The Mediascape Q&A is a series of interviews designed to explore the work of UCLA faculty and graduate students beyond the classroom.
Dr. Stephen Mamber
Matthias Stork: Could you tell us about your academic background? Where did you go to school and what first drew you to studying media, specifically film?
Stephen Mamber: I was an undergraduate at Berkley, where I had a double major in Math and Drama because there wasn’t a film program there yet, but I took a class from Ernest Callenbach, who was the editor of Film Quarterly at the time, and that really affected me greatly. And it occurred to me somewhere in my junior year that film might be something to actually be able to study. I came down here to Los Angeles that summer and took a couple of classes from Howard Suber, and that really struck a chord with me. And from then on I knew I wanted to study film. My timing was good, I guess. This was the late ’60s, early ’70s, and I came down here for my master’s degree and fell in with some interesting people. One of my best friends while I was a graduate student was Paul Schrader, who was a year ahead of me. We went to the American Film Institute Center for Advanced Film Studies. He was in the first-year group of fellows. It was a different kind of place back then. It was at the Greystone Mansion in Beverly Hills and they took 10 people every year. In the second year, partly through his encouragement, I applied and got in. So I was in the group that included Terry Malick and David Lynch and various other people who turned out to be very talented filmmakers. It was an amazing experience then too because they were bringing in every great filmmaker you could imagine. One week it would be Rossellini and the next week it would be Jack Benny, the week after it’d be Alfred Hitchcock, it was like every major name. So I just thought this was heaven and this was what I wanted to do. Continue reading →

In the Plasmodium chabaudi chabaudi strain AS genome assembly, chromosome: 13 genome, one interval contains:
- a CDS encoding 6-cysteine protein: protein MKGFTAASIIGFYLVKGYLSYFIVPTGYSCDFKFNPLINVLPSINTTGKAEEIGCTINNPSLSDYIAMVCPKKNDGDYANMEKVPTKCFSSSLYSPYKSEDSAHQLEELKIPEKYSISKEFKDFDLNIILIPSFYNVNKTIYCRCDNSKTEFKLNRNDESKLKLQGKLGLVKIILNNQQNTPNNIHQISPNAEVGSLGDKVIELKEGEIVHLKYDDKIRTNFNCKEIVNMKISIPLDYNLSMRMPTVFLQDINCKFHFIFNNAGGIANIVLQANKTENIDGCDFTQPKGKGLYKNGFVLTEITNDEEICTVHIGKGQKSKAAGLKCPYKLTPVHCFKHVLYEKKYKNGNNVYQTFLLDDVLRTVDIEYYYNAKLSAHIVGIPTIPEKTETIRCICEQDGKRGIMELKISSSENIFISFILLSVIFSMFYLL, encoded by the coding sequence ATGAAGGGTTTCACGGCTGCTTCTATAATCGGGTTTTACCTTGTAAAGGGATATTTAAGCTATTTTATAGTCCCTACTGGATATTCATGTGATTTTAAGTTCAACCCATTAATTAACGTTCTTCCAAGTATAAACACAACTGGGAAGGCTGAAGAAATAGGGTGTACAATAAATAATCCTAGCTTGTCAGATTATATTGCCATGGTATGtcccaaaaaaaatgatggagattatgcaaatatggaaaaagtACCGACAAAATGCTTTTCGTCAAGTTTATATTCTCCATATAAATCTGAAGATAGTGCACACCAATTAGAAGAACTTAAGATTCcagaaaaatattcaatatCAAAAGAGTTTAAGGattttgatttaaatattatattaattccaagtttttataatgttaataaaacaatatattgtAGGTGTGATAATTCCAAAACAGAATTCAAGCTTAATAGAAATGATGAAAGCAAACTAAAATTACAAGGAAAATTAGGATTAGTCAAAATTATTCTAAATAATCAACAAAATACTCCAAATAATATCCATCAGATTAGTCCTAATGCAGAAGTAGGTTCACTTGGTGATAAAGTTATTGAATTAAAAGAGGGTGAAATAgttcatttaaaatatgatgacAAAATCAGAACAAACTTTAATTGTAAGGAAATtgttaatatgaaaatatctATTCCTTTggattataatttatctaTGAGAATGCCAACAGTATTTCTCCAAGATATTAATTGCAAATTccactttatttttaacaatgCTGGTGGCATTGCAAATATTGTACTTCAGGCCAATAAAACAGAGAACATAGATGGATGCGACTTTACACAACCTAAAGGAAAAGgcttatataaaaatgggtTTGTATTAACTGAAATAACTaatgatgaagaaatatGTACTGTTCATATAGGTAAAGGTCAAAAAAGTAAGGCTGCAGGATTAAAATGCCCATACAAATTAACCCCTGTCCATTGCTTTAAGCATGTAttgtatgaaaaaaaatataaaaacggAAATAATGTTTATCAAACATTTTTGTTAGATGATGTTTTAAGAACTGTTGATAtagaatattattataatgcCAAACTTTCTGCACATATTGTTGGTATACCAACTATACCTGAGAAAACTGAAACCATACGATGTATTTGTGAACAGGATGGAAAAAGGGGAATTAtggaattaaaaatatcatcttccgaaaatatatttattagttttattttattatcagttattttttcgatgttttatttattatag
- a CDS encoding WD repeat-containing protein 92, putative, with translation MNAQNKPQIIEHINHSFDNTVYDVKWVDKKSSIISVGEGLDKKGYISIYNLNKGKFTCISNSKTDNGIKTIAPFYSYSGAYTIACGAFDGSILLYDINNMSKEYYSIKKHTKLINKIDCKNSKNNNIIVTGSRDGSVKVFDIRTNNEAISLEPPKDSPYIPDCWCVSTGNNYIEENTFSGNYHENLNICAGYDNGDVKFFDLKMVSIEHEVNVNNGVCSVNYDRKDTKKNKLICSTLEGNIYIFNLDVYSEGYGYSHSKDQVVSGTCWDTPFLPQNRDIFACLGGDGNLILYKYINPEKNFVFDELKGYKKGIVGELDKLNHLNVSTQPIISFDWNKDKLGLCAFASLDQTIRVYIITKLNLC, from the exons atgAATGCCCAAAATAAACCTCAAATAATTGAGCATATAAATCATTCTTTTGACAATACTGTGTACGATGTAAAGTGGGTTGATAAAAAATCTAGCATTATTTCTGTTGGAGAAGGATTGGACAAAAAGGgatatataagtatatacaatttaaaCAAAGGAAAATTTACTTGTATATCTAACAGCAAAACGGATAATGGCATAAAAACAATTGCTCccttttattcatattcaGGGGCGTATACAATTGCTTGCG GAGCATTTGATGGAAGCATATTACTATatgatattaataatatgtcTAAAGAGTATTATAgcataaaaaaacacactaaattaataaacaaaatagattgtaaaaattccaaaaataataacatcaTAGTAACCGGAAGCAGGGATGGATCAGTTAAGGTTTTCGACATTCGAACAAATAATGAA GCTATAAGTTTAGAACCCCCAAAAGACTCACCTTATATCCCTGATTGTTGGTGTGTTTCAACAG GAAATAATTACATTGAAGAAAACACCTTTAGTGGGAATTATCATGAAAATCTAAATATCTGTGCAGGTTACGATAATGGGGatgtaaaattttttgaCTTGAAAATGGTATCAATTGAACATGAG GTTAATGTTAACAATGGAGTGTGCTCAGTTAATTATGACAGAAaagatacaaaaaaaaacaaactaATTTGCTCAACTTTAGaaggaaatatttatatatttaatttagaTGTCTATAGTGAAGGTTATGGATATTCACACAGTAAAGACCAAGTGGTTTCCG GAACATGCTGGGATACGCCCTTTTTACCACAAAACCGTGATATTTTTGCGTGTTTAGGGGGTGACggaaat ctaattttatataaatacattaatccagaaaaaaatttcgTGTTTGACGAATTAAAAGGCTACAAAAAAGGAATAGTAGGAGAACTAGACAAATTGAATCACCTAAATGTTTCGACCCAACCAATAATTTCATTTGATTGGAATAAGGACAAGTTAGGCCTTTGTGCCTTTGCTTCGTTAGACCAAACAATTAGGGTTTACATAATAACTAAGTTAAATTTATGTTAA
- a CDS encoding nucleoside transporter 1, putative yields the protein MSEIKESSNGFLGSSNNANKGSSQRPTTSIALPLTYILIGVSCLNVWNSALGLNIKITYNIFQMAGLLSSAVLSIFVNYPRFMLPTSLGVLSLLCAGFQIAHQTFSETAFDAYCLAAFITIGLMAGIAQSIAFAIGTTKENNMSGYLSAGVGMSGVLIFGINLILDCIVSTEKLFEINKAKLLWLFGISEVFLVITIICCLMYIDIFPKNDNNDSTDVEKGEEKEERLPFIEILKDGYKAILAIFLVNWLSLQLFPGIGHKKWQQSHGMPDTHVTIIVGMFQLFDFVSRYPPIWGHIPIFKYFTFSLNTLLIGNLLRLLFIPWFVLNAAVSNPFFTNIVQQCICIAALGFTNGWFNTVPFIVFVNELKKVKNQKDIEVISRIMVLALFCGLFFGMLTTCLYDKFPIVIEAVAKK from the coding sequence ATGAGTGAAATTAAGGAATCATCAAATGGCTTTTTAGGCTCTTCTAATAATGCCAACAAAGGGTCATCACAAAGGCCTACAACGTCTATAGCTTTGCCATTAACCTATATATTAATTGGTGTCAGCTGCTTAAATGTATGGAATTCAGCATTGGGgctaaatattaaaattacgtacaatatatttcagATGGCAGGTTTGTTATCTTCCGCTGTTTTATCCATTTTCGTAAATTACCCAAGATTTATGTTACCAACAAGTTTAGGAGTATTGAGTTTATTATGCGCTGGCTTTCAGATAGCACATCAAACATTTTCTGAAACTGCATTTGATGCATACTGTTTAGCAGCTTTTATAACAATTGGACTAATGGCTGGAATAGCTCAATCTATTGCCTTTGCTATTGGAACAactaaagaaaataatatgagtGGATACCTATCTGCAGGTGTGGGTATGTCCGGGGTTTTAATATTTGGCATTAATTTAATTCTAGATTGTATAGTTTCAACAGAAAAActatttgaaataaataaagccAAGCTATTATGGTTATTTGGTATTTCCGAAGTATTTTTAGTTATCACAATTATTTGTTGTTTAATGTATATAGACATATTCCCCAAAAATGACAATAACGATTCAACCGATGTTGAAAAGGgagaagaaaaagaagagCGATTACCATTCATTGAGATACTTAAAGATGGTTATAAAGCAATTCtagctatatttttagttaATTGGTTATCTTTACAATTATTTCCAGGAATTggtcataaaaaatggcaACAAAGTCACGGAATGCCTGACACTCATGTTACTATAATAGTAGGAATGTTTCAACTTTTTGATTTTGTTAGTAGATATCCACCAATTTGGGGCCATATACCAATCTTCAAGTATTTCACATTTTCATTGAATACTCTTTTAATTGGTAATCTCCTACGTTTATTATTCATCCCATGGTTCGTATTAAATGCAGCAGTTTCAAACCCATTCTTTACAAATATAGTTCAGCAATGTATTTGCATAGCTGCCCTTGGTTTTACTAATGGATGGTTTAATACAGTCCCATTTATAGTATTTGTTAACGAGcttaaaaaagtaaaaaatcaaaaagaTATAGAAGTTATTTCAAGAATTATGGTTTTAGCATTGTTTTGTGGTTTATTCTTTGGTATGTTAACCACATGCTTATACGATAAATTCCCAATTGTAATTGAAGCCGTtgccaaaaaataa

The titular planes that tear across the skies in Red Tails (2012), financed and executive produced by George Lucas, were piloted by none other than the Tuskegee Airmen. I once met a Tuskegee Airman. An alumnus of Morehouse College, my alma mater, he was one of a number of luminaries set to receive a lifetime achievement award for his years of service in the community. He was a man whose then-enfeebled condition belied the amazing contribution he and his brethren made during the Second World War.
In our era of ever-present cynicism, it is refreshing to look back at a time when young men were drafted into military service and defended America with a sense of duty. With that being said, it’s difficult to glamorize the theatrical reproduction of these war films behind the guise of a dramatic shift in race relations on the big screen. Incorporating African Americans into the greater American jingoistic narrative does nothing to reconcile our history of institutionalized segregation on film. The war films that are typically thought of as great pictures—Apocalypse Now, Full Metal Jacket, and Saving Private Ryan, just to name a few—manage to display the action and spectacle of war while still recognizing its terribly destructive effect on human beings, but often they fail to examine race in a truly significant way. Despite having an all-black cast, Red Tails shies away from making any sort of real statement about race—or war, for that matter—and instead focuses on delivering an adrenaline-pumping journey through the skies.
The major narrative surrounding the film is George Lucas’s personal struggle to produce the film over the past 23 years. Continue reading →